Ecohydrological responses to secondary natural Populus davidiana and plantation Pinus tabulaeformis woodlands on the Loess Plateau of China

Authors

  • Lan Ma,

    Corresponding author
    1. Key Laboratory of Soil and Water Conservation and Desertification Combating, College of Soil and Water Conservation, Beijing Forestry University, Beijing, China
    • Correspondence to: Lan Ma, College of Soil and Water Conservation, Beijing Forestry University, Qinghuadong Road 35, Beijing 100083, China.

      E-mail: mlpcz@sina.com

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  • Yanguo Teng,

    1. College of Water Sciences, Beijing Normal University, Beijing, China
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  • Zhouping Shangguan

    1. State Key Laboratory of Soil Erosion and Dryland Farming on the Loess Plateau, Institute of Soil and Water Conservation, Chinese Academy of Sciences, Yangling, Shaanxi, China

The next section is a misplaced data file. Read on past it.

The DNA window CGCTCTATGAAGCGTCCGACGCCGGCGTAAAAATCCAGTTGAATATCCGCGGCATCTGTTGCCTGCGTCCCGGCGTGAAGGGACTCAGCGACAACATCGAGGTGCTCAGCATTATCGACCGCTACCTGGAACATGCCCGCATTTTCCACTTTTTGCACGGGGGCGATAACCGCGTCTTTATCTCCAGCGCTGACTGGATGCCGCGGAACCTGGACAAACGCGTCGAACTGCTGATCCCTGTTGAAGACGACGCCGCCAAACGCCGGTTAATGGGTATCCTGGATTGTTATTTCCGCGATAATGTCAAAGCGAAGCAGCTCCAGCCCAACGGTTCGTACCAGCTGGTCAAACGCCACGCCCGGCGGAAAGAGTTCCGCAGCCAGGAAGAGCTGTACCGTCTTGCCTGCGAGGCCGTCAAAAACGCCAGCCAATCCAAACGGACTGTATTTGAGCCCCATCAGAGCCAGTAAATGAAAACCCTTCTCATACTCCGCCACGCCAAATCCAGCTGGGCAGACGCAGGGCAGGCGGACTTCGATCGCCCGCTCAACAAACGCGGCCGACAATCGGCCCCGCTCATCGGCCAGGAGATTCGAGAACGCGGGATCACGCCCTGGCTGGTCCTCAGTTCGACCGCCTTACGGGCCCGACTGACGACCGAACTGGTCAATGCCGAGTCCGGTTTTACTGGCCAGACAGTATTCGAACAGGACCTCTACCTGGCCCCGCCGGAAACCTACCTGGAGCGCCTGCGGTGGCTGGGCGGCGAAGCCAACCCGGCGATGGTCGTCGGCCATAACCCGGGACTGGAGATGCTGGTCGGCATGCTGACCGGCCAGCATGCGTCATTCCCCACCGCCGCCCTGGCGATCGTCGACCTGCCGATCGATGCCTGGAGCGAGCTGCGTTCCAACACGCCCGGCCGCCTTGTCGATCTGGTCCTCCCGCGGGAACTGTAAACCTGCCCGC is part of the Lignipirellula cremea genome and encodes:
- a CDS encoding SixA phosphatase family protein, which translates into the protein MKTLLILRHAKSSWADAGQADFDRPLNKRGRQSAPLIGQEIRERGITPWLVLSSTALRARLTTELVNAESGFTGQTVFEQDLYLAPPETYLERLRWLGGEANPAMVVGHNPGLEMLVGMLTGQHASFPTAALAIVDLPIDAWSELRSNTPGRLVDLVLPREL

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ABSTRACT

The Loess Plateau of China has long been suffering from severe soil erosion due to deforestation and other human being-related activities. Reforestation has been regarded as an important measure to protect and recover degraded ecosystems. The two typical forest stands, the secondary natural succession Populus davidiana stand (PDS) and the plantation Pinus tabulaeformis stand (PTS), were chosen to analyse their effectiveness in conserving soil and water and understand their impacts on rainfall distribution. On the basis of observations in 1988–2000 (no available data in 1989), compared with croplands, PDS and PTS reduced soil loss by 99·9% and reduced runoff by 92·3% and 84·4%, respectively. The mean annual canopy interception was 14·0% for PDS and 25·3% for PTS, and litter interception was 7·7% for PDS and 11·6% for PTS in 1995–2000. Both forest stands had almost the same stemflow percentage of 3·3%. However, there was no significant difference in runoff and soil loss between the two reforestation types. These results suggest that both the plantation PTS and the natural regeneration PDS are effective in controlling soil erosion, with similar potentials in conserving soil and water in the study region. Copyright © 2013 John Wiley & Sons, Ltd.

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